Bacterial DNA sifted from the Trichoplax adhaerens (Animalia:Placozoa) genome project reveals a putative rickettsial endosymbiont

Published on 2013-03-26 00:00:00

Driscoll, T., J.J. Gillespie, E.K. Nordberg, A.F Azad, and B.W. Sobral (2013). Bacterial DNA sifted from the *Trichoplax adhaerens* (Animalia:Placozoa) genome project reveals a putative rickettsial endosymbiont. Genome Biol Evol 5(4): 621-645.  doi: 10.1093/gbe/evt036. PMID:  23475938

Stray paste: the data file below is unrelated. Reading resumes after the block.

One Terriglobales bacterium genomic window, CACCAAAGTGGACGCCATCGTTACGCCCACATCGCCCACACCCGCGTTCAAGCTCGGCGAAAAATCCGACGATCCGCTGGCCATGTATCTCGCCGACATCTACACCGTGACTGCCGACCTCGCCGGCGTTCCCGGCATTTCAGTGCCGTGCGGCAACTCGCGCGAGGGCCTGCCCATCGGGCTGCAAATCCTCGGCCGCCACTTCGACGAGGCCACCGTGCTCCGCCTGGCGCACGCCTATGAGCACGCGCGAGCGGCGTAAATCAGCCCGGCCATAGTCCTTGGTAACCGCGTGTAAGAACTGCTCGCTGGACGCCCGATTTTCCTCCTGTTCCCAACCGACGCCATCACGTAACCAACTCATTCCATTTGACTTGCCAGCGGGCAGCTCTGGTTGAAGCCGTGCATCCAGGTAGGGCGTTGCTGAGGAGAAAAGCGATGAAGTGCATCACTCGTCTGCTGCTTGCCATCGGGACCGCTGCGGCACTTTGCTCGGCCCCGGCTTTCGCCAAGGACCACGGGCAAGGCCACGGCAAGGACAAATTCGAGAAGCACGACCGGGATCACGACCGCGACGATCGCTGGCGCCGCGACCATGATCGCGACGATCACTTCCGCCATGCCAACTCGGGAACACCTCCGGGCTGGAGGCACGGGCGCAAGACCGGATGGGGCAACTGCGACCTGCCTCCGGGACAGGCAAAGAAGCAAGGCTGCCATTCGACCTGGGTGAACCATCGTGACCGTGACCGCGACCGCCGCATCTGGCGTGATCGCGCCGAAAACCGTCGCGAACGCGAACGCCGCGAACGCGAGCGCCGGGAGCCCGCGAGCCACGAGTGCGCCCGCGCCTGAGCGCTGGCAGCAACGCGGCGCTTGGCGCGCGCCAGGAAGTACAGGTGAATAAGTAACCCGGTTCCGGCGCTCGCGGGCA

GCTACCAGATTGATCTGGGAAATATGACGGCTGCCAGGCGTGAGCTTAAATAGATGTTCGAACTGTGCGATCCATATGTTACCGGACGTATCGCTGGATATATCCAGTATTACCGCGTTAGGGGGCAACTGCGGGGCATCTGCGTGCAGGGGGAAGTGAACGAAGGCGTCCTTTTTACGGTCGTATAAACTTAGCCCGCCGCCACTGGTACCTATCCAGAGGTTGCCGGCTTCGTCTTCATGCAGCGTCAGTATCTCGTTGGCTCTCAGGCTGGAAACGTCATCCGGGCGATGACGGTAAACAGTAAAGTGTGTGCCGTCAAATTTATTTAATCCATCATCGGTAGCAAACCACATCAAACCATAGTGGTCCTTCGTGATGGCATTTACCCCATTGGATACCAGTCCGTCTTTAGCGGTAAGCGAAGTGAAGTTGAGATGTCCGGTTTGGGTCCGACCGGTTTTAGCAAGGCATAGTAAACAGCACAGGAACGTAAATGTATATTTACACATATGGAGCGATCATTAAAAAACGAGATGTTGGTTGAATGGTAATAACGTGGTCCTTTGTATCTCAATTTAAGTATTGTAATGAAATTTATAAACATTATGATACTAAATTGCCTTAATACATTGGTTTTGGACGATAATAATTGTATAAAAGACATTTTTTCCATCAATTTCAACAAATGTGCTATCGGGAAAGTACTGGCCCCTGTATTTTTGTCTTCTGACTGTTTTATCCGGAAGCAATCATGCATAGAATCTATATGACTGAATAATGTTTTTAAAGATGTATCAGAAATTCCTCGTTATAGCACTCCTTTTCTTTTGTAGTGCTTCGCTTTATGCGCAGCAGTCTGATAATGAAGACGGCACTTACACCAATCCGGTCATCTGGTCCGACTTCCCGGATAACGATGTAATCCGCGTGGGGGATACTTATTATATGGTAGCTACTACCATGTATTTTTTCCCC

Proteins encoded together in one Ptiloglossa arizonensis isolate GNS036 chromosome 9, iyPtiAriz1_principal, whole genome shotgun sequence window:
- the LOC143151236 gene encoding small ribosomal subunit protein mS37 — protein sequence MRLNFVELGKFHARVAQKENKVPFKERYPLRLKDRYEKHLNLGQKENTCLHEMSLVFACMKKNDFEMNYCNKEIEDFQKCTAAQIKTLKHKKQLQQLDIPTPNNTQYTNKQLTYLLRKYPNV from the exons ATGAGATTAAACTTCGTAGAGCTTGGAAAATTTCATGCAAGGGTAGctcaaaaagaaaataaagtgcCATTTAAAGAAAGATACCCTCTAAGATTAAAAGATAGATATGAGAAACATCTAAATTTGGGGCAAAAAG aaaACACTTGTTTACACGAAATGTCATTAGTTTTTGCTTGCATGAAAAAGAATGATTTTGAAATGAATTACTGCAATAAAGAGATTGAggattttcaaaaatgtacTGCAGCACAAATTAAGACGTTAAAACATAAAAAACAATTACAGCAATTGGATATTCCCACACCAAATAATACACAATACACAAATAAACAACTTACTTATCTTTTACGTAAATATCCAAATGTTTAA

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Eukaryotic genome sequencing projects often yield bacterial DNA sequences, data typically considered as microbial contamination. However, these sequences may also indicate either symbiont genes or lateral gene transfer (LGT) to host genomes. These bacterial sequences can provide clues about eukaryote-microbe interactions. Here, we used the genome of the primitive animal Trichoplax adhaerens (Metazoa: Placozoa), which is known to harbor an uncharacterized Gram-negative endosymbiont, to search for the presence of bacterial DNA sequences. Bioinformatic and phylogenomic analyses of extracted data from the genome assembly (181 bacterial CDS) and trace read archive (16S rDNA) revealed a dominant proteobacterial profile strongly skewed to Rickettsiales (Alphaproteobacteria) genomes. By way of phylogenetic analysis of 16S rDNA and 113 proteins conserved across proteobacterial genomes, as well as identification of 27 rickettsial signature genes, we propose a Rickettsiales endosymbiont of Trichoplax adhaerens (RETA). The majority (93%) of the identified bacterial CDS belong to small scaffolds containing prokaryotic-like genes; however, 12 CDS were identified on large scaffolds comprised of eukaryotic-like genes, suggesting that T. adhaerens might have recently acquired bacterial genes. These putative LGTs may coincide with the placozoan‚s aquatic niche and symbiosis with RETA. This work underscores the rich, and relatively untapped, resource of eukaryotic genome projects for harboring data pertinent to hostmicrobial interactions. The nature of unknown (or poorly characterized) bacterial species may only emerge via analysis of host genome sequencing projects, particularly if these species are resistant to cell culturing, as are many obligate intracellular microbes. Our work provides methodological insight for such an approach.